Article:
Computing Science

Research Profile: Cluster-Based Routers

The work we do ranges from the large to the tiny—from zesty core routers that keep data flowing through the Internet and go as fast as anything on earth breathing steam, down to little sensors, battery-powered nodes that you scatter around the environment to collect data.

- Dr. Mike MacGregor, Professor of Computing Science, University of Alberta


Ph.D. student, Qinghua Ye.

In today’s era of YouTube and World of Warcraft, it’s easy to forget that not long ago, the Internet wasn’t so good at streaming video or orchestrating games that people all over the world can play at the same time.

But in just a decade, the Internet has upgraded from tortoise to hare. It’s much faster and far more capable of handling immense volumes of data and complex tasks like video on demand and immersive multi-player games. But there’s still room to improve. And we Internet users are like curlers—we want to go harder.

So does Mike MacGregor, a professor of computing science at the University of Alberta (U of A). After working at Telus in the 1990s and playing a key role in advancing Internet service in Alberta, MacGregor now does a variety of research on improving communication networks.

One such project is about designing routers that will make the Internet work faster and better to meet our ever-growing service demands.

What are routers?

Routers make sure that data travelling through the Internet goes where it’s supposed to go, as fast as possible. They’re somewhat like intersections for cars, though that’s not a perfect analogy, since they communicate with each other and do other things that intersections don’t.

“Intersections out in residential areas don't have to cope with a lot of traffic,” says MacGregor. “But when you get towards downtown, the traffic gets heavier, and the intersections have to be able to deal with more traffic.”

“It’s the same thing with routers,” he continues. “As you go further in towards the core of the network, the routers get more and more capable. And finally you get to the backbone of the Internet, and these routers are extremely high-speed devices, as capable as any modern high-powered supercomputer.

“The only real difference is that core routers run a limited set of (traffic-related) applications, whereas supercomputers run diverse applications, anything from simulating the life cycles of stars to mapping the human genome.”

Leading companies like Cisco Systems and Nortel sell core routers for well over a million dollars, and their designs are fairly rigid.

“If you want to change something significant,” MacGregor explains, “you do what's called a forklift upgrade, which is you bring the forklift in, pick up the current box, and put in a new one. And it costs you several zeros to do that.”

A different kind of router

Many researchers have become interested in trying to build a different kind of router—a router that’s cheaper and changeable, software-based rather than hardware-based. MacGregor wanted to try building one too, and he wanted it to go fast. When he met PhD student Qinghua Ye, he knew he had found the man for the job.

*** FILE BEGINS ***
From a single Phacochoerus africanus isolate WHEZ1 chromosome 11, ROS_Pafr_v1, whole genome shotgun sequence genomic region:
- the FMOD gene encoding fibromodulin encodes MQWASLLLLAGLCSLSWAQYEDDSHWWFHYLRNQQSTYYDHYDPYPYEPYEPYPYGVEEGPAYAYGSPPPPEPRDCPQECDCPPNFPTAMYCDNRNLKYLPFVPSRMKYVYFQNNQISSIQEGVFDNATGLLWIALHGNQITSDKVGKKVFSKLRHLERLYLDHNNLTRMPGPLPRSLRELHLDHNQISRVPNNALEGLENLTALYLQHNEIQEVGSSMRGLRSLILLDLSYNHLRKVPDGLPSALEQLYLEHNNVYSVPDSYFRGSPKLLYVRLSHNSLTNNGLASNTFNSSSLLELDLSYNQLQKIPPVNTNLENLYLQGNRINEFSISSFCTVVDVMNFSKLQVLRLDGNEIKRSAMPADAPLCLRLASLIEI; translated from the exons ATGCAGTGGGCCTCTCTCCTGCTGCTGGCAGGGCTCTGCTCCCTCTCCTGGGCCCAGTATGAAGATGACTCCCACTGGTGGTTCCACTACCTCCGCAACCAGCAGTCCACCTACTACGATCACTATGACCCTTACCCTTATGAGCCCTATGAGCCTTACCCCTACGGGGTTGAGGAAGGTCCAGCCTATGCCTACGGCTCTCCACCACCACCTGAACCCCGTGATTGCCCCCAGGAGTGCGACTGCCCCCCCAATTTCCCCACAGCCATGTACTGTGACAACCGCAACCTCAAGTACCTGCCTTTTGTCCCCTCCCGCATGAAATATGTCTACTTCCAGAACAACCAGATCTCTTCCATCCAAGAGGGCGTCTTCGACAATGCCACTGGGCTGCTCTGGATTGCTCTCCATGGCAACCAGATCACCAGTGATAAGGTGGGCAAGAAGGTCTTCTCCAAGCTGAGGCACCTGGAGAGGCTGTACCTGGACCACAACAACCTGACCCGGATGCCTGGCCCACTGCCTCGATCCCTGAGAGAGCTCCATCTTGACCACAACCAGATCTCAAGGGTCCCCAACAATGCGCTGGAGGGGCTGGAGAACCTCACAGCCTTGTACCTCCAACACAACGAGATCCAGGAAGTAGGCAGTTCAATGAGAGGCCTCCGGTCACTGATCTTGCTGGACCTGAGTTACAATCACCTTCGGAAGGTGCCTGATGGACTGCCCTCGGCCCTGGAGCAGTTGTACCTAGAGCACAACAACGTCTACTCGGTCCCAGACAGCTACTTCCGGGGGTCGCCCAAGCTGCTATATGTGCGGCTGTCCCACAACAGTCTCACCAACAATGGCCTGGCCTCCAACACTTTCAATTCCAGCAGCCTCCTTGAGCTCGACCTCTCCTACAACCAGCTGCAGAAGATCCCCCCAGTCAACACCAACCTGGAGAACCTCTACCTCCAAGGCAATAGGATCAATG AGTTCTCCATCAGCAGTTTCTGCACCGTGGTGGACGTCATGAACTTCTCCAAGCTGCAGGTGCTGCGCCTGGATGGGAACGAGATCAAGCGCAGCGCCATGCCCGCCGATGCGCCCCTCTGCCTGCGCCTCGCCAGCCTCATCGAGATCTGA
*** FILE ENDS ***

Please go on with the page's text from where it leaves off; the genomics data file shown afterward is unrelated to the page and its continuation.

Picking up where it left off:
“Qinghua had worked at an outfit called Lenovo, and he was on the team that produced a supercomputer that was in the top five worldwide (at the time),” says MacGregor.

“I was confident he could make this machine run fast, and that's exactly what he's done… If you're going to try to go fast, you've got to be capable and experienced and careful, and he's all of those things.”

For a software foundation Ye used Click, an open-source router software project that was started at MIT. He modified the software to extend its functions and then installed it on commodity hardware, off-the-shelf PCs. And he connected the PCs together with cluster architecture, a type of network architecture often used in supercomputing.

As a result of all this, Ye’s router is fast and flexible—and roughly one-tenth the price of a commercial core router.

“Because the system is based on general-purpose PCs, you can install or change or configure things however you want,” explains Ye. “You can even add your own code, because the code for the router is open-source.”

Ye’s research focus is the scalability of the router: extending the capabilities of the nodes or individual PCs. “If you use one PC, it can process maybe 1.5 million packets a second. But if you use four or eight nodes, you can expand the forwarding capability to six or 10 million packets a second.”

Scalability is important because as traffic gets heavier, the router can be easily expanded to keep up.

“For example,” says Ye, “when a company is quite small, maybe it uses just one node to handle its traffic. That’s enough. But as the company grows, it will need more forwarding capabilities from its router. (If the company is using a scalable cluster-based router), all it has to do is add more nodes and connect them together to get higher performance.”

Moving forward with cluster-based routers

With features like scalability, affordability, and flexibility, there is great potential for routers like Ye’s to be useful to businesses that can’t plunk down a million dollars for a router and that want a router that they can adapt to their specific needs.

This type of router is also particularly useful to researchers. “If you want to do research on some specific functionality, you can change what you need to test that and then analyze the router’s performance,” says Ye.

There are still problems to overcome with cluster-based routers, but now that Ye has built one at the U of A, the university is able to do more research that tackles the problems. “My next group of grad students will use (Ye’s router) as their experimental platform,” says MacGregor. “What it gives us is a leg up.”

Article and photo by Erin Ottosen, 2008.